PARTITION p1 VALUES LESS THAN (200000000) ENGINE = InnoDB,
 PARTITION p2 VALUES LESS THAN (300000000) ENGINE = InnoDB,
 PARTITION p3 VALUES LESS THAN (400000000) ENGINE = InnoDB,
 PARTITION p4 VALUES LESS THAN (500000000) ENGINE = InnoDB,
 PARTITION p5 VALUES LESS THAN (600000000) ENGINE = InnoDB,
 PARTITION p6 VALUES LESS THAN (700000000) ENGINE = InnoDB,
 PARTITION p7 VALUES LESS THAN (800000000) ENGINE = InnoDB,
 PARTITION p8 VALUES LESS THAN (900000000) ENGINE = InnoDB,
 PARTITION p9 VALUES LESS THAN (1000000000) ENGINE = InnoDB,
 PARTITION p10 VALUES LESS THAN MAXVALUE ENGINE = InnoDB) */

While the structure of the table with secondary indexes is as follows:

CREATE TABLE `purchases_index` (
  `transactionid` int(11) NOT NULL AUTO_INCREMENT,
  `dateandtime` datetime DEFAULT NULL,
  `cashregisterid` int(11) NOT NULL,
  `customerid` int(11) NOT NULL,
  `productid` int(11) NOT NULL,
  `price` float NOT NULL,
  PRIMARY KEY (`transactionid`),
  KEY `marketsegment` (`price`,`customerid`),
  KEY `registersegment` (`cashregisterid`,`price`,`customerid`),
  KEY `pdc` (`price`,`dateandtime`,`customerid`)
) ENGINE=InnoDB AUTO_INCREMENT=11073789 DEFAULT CHARSET=latin1
/*!50100 PARTITION BY RANGE (transactionid)
(PARTITION p0 VALUES LESS THAN (100000000) ENGINE = InnoDB,
 PARTITION p1 VALUES LESS THAN (200000000) ENGINE = InnoDB,
 PARTITION p2 VALUES LESS THAN (300000000) ENGINE = InnoDB,
 PARTITION p3 VALUES LESS THAN (400000000) ENGINE = InnoDB,
 PARTITION p4 VALUES LESS THAN (500000000) ENGINE = InnoDB,
 PARTITION p5 VALUES LESS THAN (600000000) ENGINE = InnoDB,
 PARTITION p6 VALUES LESS THAN (700000000) ENGINE = InnoDB,
 PARTITION p7 VALUES LESS THAN (800000000) ENGINE = InnoDB,
 PARTITION p8 VALUES LESS THAN (900000000) ENGINE = InnoDB,
 PARTITION p9 VALUES LESS THAN (1000000000) ENGINE = InnoDB,
 PARTITION p10 VALUES LESS THAN MAXVALUE ENGINE = InnoDB) */

Also, I ran 5 instances of iiBench simultaneously to simulate 5 concurrent connections writing to the table, with each instance of iiBench writing 200 million single row inserts, for a total of 1 billion rows. I ran the test both with the table purchases_noindex which has no secondary index and only a primary index, and against the table purchases_index which has 3 secondary indexes. Another thing I would like to share is that, the size of the table without secondary indexes is 56G while the size of the table with secondary indexes is 181G.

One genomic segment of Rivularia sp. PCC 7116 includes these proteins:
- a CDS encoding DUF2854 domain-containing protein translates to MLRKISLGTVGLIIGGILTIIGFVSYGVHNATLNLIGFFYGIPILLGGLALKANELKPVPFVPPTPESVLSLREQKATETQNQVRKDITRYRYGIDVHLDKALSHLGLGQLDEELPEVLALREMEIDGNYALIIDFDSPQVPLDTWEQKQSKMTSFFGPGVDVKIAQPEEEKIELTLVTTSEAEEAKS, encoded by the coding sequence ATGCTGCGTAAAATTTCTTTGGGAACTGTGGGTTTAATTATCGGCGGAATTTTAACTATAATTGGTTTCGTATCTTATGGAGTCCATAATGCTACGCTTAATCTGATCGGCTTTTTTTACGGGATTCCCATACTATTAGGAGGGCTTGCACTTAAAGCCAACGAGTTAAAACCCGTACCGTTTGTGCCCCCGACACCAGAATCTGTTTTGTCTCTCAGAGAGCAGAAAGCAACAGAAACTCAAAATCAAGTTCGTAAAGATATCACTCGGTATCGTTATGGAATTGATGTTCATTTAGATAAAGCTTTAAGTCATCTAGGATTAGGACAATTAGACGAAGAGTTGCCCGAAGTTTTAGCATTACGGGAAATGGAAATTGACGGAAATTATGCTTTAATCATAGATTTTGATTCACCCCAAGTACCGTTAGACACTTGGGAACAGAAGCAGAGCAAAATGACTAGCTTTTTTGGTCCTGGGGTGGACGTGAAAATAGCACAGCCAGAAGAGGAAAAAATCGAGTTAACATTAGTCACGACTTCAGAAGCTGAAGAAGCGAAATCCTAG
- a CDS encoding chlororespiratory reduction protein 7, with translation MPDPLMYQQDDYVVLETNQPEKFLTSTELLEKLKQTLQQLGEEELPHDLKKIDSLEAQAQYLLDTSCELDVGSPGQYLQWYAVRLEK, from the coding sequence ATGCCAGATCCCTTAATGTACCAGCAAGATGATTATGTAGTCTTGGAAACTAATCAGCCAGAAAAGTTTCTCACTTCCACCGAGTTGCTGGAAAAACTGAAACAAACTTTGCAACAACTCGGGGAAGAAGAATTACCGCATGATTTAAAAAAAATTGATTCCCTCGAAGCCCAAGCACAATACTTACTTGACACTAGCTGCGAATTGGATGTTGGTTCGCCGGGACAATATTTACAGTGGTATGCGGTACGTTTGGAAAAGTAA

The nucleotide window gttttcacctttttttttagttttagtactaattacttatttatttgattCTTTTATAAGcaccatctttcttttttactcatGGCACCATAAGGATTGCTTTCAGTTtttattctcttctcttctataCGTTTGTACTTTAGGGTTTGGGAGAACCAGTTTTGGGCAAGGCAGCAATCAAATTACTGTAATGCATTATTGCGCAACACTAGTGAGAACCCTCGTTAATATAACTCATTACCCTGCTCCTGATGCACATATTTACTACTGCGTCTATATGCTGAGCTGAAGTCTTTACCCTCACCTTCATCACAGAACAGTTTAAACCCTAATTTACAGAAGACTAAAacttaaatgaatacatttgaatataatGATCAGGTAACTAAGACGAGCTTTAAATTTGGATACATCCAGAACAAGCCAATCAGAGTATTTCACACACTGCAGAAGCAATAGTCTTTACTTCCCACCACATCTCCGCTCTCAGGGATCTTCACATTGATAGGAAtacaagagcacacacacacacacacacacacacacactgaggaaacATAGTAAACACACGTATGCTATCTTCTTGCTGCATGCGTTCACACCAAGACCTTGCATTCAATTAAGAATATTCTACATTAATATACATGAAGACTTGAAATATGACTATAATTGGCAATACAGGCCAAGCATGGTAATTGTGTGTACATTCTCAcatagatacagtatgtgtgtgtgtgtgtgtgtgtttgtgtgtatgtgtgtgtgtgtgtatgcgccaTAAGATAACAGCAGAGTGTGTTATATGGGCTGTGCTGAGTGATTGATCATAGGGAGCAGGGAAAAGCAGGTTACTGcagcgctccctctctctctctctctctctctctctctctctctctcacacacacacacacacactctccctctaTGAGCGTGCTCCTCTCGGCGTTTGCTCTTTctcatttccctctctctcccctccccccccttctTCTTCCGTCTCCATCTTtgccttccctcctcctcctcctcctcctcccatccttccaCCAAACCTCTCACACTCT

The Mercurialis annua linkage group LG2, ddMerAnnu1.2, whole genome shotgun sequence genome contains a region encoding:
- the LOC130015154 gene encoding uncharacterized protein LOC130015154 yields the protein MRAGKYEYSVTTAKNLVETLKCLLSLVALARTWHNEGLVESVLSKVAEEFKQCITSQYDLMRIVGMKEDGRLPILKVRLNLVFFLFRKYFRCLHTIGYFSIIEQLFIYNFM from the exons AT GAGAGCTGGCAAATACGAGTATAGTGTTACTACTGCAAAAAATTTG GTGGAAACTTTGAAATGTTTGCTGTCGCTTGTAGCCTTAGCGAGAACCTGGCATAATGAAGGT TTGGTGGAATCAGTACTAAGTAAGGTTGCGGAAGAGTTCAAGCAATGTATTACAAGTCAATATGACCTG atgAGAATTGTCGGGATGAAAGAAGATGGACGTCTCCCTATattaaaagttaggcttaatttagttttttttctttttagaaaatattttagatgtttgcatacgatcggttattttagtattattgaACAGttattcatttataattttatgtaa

Now let’s come down to the interesting part.

Results

With the table purchases_noindex, that has no secondary indexes, I was able to achieve an avg. insert rate of ~25k INSERTs Per Second, while with the table purchases_index, the avg. insert rate reduced to ~9k INSERTs Per Second. Let’s take a look at the graphs have a better view of the whole picture.

Note, in the above graph, we have “millions of rows” on the x-axis and “INSERTs Per Second” on the y-axis.
The reason why I have chosen to show “millions of rows” on the x-axis so that we can see the impact of growth in data-set on the insert rate.

We can see that adding the secondary indexes to the table has decreased the insert rate by 3x, and its not even consistent. While with the table having no secondary indexes, you can see that the insert rate is pretty much constant remaining between ~25k to ~26k INSERTs Per Second. But on the other hand, with the table having secondary indexes, we can see that there are regular spikes in the insert rate, and the variation in the rate can be classified as large, because it varies between ~6.5k to ~12.5k INSERTs per second, with noticeable spikes after every 100 million rows inserted.

I noticed that the insert rate drop was mainly caused by IO pressure caused by increase in flushing and checkpointing activity. This caused spikes in write activity to the point that the insert rate was decreased.

Conclusion

As we all now there are pros and cons to using secondary indexes. While secondary indexes cause read performance to improve, but they have an impact on the write performance. Well most of the apps rely on read performance and hence having secondary indexes is an obvious choice. But for those applications that are write mostly or that rely a lot on write performance, reducing the no. of secondary indexes or even going away with secondary indexes causes a write throughput increase of 2x to 3x. In this particular case, since I was mostly concerned with write performance, so I went ahead to choose a table structure with no secondary indexes. Other important things to consider when you are concerned with write performance is using partitioning to reduce the size of the B+tree, having multiple buffer pool instances to reduce contention problems caused by buffer pool mutexes, using “estimate” checkpoint method to reduce chances of log flush storms and disabling the query cache.